Philippines saved P4.5B in fossil fuel costs through solar generation — report

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Philippines saved P4.5B in fossil fuel costs through solar generation � report
Photo shows solar panels
STAR / File

MANILA, Philippines — The Philippines saved $78 million in fossil fuel spending through solar generation in the first half of 2022 even though the country has yet to maximize its solar potential, according to a report released Thursday.

The analysis by Ember, Centre for Research on Energy and Clean Ari and the Institute for Energy Economics and Financial Analysis found that solar generation allowed China, India, Japan, South Korea, Vietnam, the Philippines and Thailand to avoid fossil fuel costs of $34 billion from January to June this year.

This is equivalent to 9% of total fossil costs during this period.

The report said that while the increase in the solar capacity of the Philippines and Thailand is marginal, the avoided fuel cost is “still notable.”

Solar only accounted for only 1.7% of the generation in the Philippines in the first six months of 2022, but it avoided around P4.5 billion in fossil fuel costs. Thailand avoided potential fossil fuel use costing $209 million despite solar accounting for only 2% of the kingdom’s electricity.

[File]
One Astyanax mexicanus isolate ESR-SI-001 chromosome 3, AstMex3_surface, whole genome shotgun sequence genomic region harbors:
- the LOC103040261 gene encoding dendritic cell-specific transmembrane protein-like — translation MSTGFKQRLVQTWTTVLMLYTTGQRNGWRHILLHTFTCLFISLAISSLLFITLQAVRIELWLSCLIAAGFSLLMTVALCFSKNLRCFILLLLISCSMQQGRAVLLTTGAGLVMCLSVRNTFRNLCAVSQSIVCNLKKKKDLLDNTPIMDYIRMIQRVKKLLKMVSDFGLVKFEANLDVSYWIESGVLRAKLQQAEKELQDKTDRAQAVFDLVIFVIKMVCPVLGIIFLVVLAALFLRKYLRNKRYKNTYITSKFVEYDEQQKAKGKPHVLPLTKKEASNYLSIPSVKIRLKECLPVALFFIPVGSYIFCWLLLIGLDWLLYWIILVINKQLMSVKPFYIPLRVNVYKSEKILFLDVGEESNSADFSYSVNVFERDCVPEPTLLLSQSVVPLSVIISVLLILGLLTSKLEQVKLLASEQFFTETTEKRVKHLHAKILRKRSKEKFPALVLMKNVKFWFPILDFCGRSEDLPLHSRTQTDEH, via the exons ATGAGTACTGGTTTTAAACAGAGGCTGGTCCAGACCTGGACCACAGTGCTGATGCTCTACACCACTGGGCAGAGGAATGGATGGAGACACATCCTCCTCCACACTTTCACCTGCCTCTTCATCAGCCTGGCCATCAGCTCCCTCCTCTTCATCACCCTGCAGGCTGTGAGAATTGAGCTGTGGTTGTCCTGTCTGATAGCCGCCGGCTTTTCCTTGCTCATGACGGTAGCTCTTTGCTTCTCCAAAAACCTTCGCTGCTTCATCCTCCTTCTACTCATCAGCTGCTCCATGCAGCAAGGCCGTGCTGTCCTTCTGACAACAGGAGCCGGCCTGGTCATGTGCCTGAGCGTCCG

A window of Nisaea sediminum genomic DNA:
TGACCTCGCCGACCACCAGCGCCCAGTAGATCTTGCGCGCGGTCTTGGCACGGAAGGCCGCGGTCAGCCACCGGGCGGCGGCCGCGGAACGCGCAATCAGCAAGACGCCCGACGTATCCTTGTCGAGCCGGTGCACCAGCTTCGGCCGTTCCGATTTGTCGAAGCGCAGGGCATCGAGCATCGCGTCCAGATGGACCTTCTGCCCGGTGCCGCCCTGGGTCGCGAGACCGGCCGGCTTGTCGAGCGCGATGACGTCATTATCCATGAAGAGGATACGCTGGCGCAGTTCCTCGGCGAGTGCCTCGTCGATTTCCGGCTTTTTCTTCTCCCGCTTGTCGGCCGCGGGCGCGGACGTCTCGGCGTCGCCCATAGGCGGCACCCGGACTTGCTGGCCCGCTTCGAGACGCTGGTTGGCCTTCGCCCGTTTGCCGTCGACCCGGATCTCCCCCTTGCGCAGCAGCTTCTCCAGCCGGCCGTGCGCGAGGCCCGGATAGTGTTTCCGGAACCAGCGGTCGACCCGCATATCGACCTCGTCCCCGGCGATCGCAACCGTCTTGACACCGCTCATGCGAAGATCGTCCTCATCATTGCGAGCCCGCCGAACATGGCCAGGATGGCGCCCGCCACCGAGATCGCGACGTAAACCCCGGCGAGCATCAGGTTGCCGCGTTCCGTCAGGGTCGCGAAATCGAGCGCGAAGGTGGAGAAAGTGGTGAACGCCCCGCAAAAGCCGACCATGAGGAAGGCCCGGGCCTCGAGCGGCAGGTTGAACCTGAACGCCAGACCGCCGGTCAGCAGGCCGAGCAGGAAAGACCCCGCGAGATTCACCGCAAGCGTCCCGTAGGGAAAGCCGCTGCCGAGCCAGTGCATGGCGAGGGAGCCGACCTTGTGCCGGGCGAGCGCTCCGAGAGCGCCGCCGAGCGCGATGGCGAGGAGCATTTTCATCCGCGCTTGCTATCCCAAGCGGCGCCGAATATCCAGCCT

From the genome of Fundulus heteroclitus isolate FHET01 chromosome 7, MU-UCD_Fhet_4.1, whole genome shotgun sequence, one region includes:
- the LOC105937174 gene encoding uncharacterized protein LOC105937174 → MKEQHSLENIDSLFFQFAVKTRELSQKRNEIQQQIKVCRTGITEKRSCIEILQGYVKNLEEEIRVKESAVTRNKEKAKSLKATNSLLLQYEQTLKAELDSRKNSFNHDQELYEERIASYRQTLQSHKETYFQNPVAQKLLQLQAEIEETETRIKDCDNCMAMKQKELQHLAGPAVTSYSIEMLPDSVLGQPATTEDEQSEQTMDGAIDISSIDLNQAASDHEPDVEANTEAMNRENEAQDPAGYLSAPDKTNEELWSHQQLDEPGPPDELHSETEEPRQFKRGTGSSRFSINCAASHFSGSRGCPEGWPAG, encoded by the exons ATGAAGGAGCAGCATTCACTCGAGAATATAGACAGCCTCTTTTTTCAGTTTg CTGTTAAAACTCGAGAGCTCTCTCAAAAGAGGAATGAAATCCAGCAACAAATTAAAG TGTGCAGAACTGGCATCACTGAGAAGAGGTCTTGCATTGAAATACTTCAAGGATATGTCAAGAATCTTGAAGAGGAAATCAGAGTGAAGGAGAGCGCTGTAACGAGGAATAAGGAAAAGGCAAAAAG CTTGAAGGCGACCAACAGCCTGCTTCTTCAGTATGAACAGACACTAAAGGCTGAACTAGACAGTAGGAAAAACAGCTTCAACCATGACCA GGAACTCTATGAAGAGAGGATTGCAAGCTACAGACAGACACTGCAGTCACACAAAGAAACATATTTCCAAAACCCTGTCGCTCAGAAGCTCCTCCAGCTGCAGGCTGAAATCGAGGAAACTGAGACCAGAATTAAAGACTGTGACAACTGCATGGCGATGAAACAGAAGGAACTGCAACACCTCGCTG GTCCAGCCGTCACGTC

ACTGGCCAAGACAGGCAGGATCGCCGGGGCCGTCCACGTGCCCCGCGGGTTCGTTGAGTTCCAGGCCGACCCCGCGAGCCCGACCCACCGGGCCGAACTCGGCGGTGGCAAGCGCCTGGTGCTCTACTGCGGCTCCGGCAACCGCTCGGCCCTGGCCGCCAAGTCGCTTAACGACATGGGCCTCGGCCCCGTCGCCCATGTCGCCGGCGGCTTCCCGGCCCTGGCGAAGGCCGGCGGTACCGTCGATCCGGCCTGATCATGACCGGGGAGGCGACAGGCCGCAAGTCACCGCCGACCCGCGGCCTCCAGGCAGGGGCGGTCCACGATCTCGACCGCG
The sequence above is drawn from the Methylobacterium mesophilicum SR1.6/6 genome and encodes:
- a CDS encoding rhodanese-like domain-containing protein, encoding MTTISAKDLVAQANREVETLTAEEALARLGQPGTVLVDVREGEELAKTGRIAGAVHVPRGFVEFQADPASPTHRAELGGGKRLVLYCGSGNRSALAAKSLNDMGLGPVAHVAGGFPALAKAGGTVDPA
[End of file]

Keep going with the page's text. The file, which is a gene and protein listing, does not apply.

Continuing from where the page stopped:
The report noted that “there appears to be a new tone to the Philippines’ effort to expand solar capacity, which could be a gamechanger for the country.”

“But the country’s energy policies have often proven fragile, and smaller rooftop and distributed solar players still find it challenging to access finance,” it said.

President Ferdinand Marcos Jr. said that increasing the use of renewable energy sources is “at the top of our climate agenda.” He is also pushing fossil gas and nuclear—energy sources that environment and clean energy groups say will impede the country’s transition to a low-carbon economy.  

Massive solar potential

The report found that the majority of the estimated savings in fossil fuel costs were in China. The country avoided $21 billion in additional coal and gas imports from January to June 2022 thanks to solar power generation alone.

It was followed by Japan ($5.6 billion in avoided fossil fuel costs), India ($4.2 billion in avoided fuel costs), Vietnam ($1.7 billion in avoided fuel costs), and South Korea ($1.5 billion in avoided fuel costs).

“Asian countries need to tap into their massive solar potential to rapidly transition away from costly and highly-polluting fossil fuels,” said Isabella Suarez, CREA’s Southeast Asia analyst.

“The potential savings from existing solar alone are enormous, and expediting their deployment alongside other clean energy sources such as wind, will be crucial for energy security in the region,” she added.

Norman Waite, energy finance analyst of the Institute for Energy Economics and Financial Analysis, said that capital costs, fuel costs, and operations and maintenance costs will be critical to realize the solar potential of Asia. 

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